We identified several proteins upregulated in OA that have not been previously described in the context of OA. CD5 molecule-like protein (CD5L), also known as apoptosis inhibitor expressed by macrophages, is an alternative cell surface ligand for CD5, a glycoprotein expressed on T lymphocytes [61]. It is a soluble protein that belongs to group B scavenger receptor cysteine-rich (SRCR) superfamily [62]. Its expression was detected in the macrophages present in several lymphoid tissues [63]. It was shown to bind to different types of immune cells, suggesting its regulatory role in the immune system [61]. Biochemical studies of this molecule revealed that it is an abundant serum protein and might play a role in the homeostasis of IgM antibodies [62]. CD5L has been demonstrated to support the survival of macrophages and enhanced the phagocytic function of macrophages in Corynebacterium parvum induced hepatitis [64]. In mice, it was also shown to inhibit the apoptosis of NKT cells and T cells in C. parvum induced granulomatous inflammation [65]. This molecule was upregulated in OA by 3.3-fold.

Another newly characterized member of the SRCR superfamily, soluble scavenger receptor cysteine rich domain containing protein (SSC5D) was downregulated by 3.3-fold in RA in our study. Its expression was primarily detected in monocytes/macrophages, T lymphocytes and placenta [66]. Murine Ssc5d has been shown to bind to extracellular matrix constituents such as galectin-1 and laminin as well as to the pathogen-associated molecular patterns in fungi and bacteria, suggesting its function in innate defense and homeostasis of the epithelial surfaces in the host [67].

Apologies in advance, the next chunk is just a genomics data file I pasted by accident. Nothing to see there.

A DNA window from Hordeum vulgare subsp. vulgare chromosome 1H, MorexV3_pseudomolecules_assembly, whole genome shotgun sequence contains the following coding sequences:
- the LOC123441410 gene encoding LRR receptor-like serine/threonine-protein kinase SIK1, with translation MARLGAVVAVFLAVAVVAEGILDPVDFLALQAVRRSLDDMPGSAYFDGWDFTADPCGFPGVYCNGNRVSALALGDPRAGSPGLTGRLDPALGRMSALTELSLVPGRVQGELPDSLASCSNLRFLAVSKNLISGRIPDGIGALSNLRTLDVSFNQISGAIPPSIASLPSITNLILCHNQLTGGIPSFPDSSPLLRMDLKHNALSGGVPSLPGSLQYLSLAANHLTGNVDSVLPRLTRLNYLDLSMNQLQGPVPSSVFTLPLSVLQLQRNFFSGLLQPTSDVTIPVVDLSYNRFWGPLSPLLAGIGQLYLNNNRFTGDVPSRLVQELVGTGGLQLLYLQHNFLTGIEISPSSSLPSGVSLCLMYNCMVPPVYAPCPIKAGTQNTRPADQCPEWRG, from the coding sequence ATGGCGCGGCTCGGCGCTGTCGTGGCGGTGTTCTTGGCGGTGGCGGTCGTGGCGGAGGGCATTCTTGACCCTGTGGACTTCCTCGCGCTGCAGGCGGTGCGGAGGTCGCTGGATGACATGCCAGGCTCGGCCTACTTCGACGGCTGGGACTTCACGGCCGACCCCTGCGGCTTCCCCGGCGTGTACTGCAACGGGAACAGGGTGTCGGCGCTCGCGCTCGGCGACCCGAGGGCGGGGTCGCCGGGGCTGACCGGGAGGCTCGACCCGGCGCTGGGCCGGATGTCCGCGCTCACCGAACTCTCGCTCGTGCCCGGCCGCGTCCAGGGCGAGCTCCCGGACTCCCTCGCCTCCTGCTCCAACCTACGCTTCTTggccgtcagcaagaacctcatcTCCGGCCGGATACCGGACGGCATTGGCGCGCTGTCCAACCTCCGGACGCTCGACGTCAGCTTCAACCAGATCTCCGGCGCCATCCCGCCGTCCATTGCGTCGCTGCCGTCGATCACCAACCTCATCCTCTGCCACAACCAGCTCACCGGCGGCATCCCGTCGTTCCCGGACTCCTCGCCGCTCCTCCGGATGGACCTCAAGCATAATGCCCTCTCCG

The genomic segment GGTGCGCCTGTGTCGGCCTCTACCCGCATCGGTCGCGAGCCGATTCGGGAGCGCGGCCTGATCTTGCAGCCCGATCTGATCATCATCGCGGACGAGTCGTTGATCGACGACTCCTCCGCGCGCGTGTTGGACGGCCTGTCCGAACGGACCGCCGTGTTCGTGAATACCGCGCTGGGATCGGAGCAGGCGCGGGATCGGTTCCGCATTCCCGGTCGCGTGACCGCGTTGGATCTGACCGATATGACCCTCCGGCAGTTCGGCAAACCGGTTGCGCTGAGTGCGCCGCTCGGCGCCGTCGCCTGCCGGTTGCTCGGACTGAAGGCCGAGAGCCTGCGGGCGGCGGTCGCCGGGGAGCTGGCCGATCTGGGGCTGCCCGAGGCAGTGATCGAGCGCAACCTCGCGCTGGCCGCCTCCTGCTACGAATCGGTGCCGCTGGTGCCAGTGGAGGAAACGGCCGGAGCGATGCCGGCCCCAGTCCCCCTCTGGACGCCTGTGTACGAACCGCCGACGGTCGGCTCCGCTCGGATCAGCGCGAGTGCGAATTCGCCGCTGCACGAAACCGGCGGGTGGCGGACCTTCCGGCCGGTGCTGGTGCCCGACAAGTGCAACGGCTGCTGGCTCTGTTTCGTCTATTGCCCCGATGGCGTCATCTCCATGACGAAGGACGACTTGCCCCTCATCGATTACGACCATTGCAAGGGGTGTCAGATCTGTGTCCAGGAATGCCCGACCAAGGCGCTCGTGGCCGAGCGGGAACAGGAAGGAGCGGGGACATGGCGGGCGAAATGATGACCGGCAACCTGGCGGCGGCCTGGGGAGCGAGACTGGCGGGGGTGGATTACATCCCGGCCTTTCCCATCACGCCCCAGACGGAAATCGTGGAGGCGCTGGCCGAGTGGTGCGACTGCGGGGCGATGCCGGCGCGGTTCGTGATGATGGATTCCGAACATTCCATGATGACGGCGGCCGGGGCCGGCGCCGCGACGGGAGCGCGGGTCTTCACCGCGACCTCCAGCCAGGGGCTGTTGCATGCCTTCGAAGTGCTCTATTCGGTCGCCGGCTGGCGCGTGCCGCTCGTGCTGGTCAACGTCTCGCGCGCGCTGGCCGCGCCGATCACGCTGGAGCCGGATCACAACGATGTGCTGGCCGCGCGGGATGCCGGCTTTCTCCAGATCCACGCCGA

TTK protein kinase (TTK) is a dual specificity protein kinase essential for centrosome duplication and mitotic progression [68]. Its expression has been shown to be increased by TNF-alpha and IL-2 in human chondrocytes and peripheral blood lymphocytes respectively [69, 70]. It was found to be upregulated in OA by 5-fold. In addition, we have also found proteins including, THAP domain-containing protein 4, (THAP4) reticulon 4 receptor-like 2 (RTN4RL2) and leucine rich repeat protein 1 (LRR1) to be upregulated by more than 3-fold in OA.